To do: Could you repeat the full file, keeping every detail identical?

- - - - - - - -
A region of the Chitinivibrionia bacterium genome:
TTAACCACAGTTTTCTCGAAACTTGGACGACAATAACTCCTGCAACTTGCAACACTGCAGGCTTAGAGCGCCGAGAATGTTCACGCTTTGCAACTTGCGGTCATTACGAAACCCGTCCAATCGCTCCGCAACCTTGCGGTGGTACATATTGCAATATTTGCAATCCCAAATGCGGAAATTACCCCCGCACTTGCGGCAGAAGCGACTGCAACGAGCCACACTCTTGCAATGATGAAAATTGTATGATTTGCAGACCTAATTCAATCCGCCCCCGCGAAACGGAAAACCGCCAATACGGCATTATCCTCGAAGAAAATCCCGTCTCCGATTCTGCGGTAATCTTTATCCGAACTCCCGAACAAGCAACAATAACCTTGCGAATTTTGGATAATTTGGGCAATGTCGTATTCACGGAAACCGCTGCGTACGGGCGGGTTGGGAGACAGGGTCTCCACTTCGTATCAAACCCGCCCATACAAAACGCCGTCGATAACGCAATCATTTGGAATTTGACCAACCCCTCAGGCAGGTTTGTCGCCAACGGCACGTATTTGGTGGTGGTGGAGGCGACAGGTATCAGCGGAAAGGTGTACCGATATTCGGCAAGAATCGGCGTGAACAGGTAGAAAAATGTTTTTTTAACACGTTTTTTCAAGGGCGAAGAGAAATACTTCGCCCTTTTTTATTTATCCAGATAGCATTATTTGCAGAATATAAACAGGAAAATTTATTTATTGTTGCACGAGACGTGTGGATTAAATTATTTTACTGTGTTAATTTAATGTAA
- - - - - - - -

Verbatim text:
A region of the Chitinivibrionia bacterium genome:
TTAACCACAGTTTTCTCGAAACTTGGACGACAATAACTCCTGCAACTTGCAACACTGCAGGCTTAGAGCGCCGAGAATGTTCACGCTTTGCAACTTGCGGTCATTACGAAACCCGTCCAATCGCTCCGCAACCTTGCGGTGGTACATATTGCAATATTTGCAATCCCAAATGCGGAAATTACCCCCGCACTTGCGGCAGAAGCGACTGCAACGAGCCACACTCTTGCAATGATGAAAATTGTATGATTTGCAGACCTAATTCAATCCGCCCCCGCGAAACGGAAAACCGCCAATACGGCATTATCCTCGAAGAAAATCCCGTCTCCGATTCTGCGGTAATCTTTATCCGAACTCCCGAACAAGCAACAATAACCTTGCGAATTTTGGATAATTTGGGCAATGTCGTATTCACGGAAACCGCTGCGTACGGGCGGGTTGGGAGACAGGGTCTCCACTTCGTATCAAACCCGCCCATACAAAACGCCGTCGATAACGCAATCATTTGGAATTTGACCAACCCCTCAGGCAGGTTTGTCGCCAACGGCACGTATTTGGTGGTGGTGGAGGCGACAGGTATCAGCGGAAAGGTGTACCGATATTCGGCAAGAATCGGCGTGAACAGGTAGAAAAATGTTTTTTTAACACGTTTTTTCAAGGGCGAAGAGAAATACTTCGCCCTTTTTTATTTATCCAGATAGCATTATTTGCAGAATATAAACAGGAAAATTTATTTATTGTTGCACGAGACGTGTGGATTAAATTATTTTACTGTGTTAATTTAATGTAA